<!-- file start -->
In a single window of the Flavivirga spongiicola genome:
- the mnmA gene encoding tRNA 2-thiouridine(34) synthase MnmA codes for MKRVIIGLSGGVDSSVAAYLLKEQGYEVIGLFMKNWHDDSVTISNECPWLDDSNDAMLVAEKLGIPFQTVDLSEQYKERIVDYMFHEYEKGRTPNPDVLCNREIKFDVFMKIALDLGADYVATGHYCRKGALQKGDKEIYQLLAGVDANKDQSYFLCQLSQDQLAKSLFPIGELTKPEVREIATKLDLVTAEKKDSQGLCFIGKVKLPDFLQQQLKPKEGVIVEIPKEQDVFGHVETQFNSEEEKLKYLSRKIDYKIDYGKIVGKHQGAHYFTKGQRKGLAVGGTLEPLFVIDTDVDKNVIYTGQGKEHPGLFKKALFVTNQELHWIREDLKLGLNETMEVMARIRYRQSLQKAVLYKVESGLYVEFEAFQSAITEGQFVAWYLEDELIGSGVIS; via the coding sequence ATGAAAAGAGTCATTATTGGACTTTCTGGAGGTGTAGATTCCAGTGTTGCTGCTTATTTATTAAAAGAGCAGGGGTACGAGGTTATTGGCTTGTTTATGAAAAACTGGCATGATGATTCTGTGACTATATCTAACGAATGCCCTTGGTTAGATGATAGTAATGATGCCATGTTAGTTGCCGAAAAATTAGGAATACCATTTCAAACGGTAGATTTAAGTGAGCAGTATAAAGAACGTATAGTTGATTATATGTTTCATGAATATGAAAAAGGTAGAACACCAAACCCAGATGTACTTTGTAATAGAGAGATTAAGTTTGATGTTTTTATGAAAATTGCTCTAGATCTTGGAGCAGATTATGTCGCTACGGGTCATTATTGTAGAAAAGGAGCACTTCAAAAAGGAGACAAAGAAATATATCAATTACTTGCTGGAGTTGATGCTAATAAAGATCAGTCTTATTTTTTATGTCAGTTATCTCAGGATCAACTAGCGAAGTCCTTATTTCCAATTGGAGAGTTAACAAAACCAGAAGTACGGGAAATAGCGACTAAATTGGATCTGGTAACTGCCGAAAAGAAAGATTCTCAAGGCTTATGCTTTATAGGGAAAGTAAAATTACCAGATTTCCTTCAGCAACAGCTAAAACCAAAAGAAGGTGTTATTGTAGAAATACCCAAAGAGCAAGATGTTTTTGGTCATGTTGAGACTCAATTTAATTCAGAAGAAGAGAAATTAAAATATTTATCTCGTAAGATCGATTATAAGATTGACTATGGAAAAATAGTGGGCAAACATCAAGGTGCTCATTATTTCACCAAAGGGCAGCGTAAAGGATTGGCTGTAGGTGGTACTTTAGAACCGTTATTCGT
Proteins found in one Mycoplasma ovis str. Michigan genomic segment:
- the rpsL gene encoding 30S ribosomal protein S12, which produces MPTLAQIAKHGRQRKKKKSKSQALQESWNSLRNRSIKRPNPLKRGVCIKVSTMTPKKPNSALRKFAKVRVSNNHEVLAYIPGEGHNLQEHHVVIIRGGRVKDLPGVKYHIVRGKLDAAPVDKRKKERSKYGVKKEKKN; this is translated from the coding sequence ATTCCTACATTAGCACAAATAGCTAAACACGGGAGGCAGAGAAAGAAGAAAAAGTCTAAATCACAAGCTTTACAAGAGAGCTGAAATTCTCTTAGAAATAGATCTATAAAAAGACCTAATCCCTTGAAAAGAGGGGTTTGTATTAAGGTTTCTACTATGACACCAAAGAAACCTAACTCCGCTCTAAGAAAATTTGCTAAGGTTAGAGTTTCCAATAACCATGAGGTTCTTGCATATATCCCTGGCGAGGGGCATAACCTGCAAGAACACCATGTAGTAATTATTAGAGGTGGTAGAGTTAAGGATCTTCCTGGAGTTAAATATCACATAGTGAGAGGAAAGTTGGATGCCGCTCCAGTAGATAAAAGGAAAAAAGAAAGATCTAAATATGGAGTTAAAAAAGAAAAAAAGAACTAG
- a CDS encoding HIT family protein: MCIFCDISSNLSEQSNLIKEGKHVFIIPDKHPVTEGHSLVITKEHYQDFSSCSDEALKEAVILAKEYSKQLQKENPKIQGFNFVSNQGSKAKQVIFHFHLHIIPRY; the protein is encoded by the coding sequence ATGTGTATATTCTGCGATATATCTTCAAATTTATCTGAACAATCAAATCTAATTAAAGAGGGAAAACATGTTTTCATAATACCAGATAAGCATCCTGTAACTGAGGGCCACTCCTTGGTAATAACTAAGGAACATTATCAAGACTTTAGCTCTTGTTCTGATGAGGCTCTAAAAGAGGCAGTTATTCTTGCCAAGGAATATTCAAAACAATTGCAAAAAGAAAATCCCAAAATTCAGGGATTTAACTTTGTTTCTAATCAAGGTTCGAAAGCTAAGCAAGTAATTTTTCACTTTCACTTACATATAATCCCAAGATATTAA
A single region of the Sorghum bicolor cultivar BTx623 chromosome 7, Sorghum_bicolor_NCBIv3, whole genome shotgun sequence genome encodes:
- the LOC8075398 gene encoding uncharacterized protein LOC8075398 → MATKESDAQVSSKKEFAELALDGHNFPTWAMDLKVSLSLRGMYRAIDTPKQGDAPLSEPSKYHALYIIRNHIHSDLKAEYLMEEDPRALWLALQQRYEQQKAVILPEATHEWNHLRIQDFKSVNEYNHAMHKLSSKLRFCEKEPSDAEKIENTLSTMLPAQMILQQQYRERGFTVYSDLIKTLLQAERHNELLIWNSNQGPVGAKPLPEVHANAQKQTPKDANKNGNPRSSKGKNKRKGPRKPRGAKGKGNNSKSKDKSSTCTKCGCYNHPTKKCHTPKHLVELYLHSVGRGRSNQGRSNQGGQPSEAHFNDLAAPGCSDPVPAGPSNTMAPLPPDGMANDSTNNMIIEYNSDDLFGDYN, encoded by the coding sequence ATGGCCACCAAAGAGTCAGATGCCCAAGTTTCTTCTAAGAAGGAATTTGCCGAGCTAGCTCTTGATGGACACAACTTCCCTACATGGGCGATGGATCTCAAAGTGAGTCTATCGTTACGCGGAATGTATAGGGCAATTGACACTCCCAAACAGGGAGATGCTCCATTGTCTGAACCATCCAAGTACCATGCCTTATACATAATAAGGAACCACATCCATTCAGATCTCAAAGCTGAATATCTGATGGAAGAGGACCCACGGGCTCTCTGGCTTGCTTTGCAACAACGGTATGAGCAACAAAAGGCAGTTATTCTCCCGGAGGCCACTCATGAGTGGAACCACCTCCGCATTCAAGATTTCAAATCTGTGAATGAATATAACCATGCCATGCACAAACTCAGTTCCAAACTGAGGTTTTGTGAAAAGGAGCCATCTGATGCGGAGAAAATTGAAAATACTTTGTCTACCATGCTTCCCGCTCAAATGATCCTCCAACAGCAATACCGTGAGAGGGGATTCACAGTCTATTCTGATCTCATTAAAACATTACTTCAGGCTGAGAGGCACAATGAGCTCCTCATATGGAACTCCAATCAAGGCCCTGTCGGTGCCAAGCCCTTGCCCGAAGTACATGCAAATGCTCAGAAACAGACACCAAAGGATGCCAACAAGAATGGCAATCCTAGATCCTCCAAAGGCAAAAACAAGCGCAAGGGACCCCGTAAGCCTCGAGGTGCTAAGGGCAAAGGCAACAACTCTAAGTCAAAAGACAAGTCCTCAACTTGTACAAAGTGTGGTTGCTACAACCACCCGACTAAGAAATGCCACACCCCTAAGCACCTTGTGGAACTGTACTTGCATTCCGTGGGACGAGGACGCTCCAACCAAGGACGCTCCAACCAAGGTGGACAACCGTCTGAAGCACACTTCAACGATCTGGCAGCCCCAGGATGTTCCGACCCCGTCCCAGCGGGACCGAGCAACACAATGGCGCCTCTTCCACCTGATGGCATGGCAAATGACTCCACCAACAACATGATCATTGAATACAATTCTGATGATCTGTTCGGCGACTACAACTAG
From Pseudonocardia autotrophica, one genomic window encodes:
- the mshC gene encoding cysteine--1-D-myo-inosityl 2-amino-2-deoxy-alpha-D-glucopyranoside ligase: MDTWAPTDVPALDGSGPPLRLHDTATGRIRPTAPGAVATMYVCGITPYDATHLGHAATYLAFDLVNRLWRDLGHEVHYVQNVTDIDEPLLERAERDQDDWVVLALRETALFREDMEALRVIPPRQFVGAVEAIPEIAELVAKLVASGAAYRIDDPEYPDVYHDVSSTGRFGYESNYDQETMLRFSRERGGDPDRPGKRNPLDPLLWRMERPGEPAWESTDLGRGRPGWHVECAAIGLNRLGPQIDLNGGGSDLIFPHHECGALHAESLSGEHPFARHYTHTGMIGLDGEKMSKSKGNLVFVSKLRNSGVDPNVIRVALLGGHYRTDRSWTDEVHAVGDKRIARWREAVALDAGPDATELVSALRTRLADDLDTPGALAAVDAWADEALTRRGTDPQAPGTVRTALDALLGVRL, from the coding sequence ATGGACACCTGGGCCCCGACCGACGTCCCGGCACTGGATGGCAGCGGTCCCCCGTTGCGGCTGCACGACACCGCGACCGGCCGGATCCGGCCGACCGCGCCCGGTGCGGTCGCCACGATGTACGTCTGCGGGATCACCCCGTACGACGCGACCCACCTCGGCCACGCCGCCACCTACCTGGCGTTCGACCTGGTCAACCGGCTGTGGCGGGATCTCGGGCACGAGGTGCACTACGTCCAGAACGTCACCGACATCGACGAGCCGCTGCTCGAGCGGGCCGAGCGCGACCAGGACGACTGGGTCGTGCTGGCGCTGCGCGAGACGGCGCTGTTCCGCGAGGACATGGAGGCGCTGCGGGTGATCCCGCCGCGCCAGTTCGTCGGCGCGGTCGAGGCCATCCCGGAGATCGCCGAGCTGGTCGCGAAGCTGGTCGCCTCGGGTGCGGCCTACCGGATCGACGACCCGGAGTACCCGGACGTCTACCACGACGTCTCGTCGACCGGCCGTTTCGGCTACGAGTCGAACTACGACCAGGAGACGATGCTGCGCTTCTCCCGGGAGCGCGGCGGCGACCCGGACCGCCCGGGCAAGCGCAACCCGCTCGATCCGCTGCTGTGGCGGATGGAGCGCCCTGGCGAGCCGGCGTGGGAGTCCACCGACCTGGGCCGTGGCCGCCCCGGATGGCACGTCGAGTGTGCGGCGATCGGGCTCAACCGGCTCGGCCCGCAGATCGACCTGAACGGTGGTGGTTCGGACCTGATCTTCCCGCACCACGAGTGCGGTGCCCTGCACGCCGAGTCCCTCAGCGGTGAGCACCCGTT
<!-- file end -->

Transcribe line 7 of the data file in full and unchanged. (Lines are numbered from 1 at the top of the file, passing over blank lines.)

- the LOC8075398 gene encoding uncharacterized protein LOC8075398 → MATKESDAQVSSKKEFAELALDGHNFPTWAMDLKVSLSLRGMYRAIDTPKQGDAPLSEPSKYHALYIIRNHIHSDLKAEYLMEEDPRALWLALQQRYEQQKAVILPEATHEWNHLRIQDFKSVNEYNHAMHKLSSKLRFCEKEPSDAEKIENTLSTMLPAQMILQQQYRERGFTVYSDLIKTLLQAERHNELLIWNSNQGPVGAKPLPEVHANAQKQTPKDANKNGNPRSSKGKNKRKGPRKPRGAKGKGNNSKSKDKSSTCTKCGCYNHPTKKCHTPKHLVELYLHSVGRGRSNQGRSNQGGQPSEAHFNDLAAPGCSDPVPAGPSNTMAPLPPDGMANDSTNNMIIEYNSDDLFGDYN, encoded by the coding sequence ATGGCCACCAAAGAGTCAGATGCCCAAGTTTCTTCTAAGAAGGAATTTGCCGAGCTAGCTCTTGATGGACACAACTTCCCTACATGGGCGATGGATCTCAAAGTGAGTCTATCGTTACGCGGAATGTATAGGGCAATTGACACTCCCAAACAGGGAGATGCTCCATTGTCTGAACCATCCAAGTACCATGCCTTATACATAATAAGGAACCACATCCATTCAGATCTCAAAGCTGAATATCTGATGGAAGAGGACCCACGGGCTCTCTGGCTTGCTTTGCAACAACGGTATGAGCAACAAAAGGCAGTTATTCTCCCGGAGGCCACTCATGAGTGGAACCACCTCCGCATTCAAGATTTCAAATCTGTGAATGAATATAACCATGCCATGCACAAACTCAGTTCCAAACTGAGGTTTTGTGAAAAGGAGCCATCTGATGCGGAGAAAATTGAAAATACTTTGTCTACCATGCTTCCCGCTCAAATGATCCTCCAACAGCAATACCGTGAGAGGGGATTCACAGTCTATTCTGATCTCATTAAAACATTACTTCAGGCTGAGAGGCACAATGAGCTCCTCATATGGAACTCCAATCAAGGCCCTGTCGGTGCCAAGCCCTTGCCCGAAGTACATGCAAATGCTCAGAAACAGACACCAAAGGATGCCAACAAGAATGGCAATCCTAGATCCTCCAAAGGCAAAAACAAGCGCAAGGGACCCCGTAAGCCTCGAGGTGCTAAGGGCAAAGGCAACAACTCTAAGTCAAAAGACAAGTCCTCAACTTGTACAAAGTGTGGTTGCTACAACCACCCGACTAAGAAATGCCACACCCCTAAGCACCTTGTGGAACTGTACTTGCATTCCGTGGGACGAGGACGCTCCAACCAAGGACGCTCCAACCAAGGTGGACAACCGTCTGAAGCACACTTCAACGATCTGGCAGCCCCAGGATGTTCCGACCCCGTCCCAGCGGGACCGAGCAACACAATGGCGCCTCTTCCACCTGATGGCATGGCAAATGACTCCACCAACAACATGATCATTGAATACAATTCTGATGATCTGTTCGGCGACTACAACTAG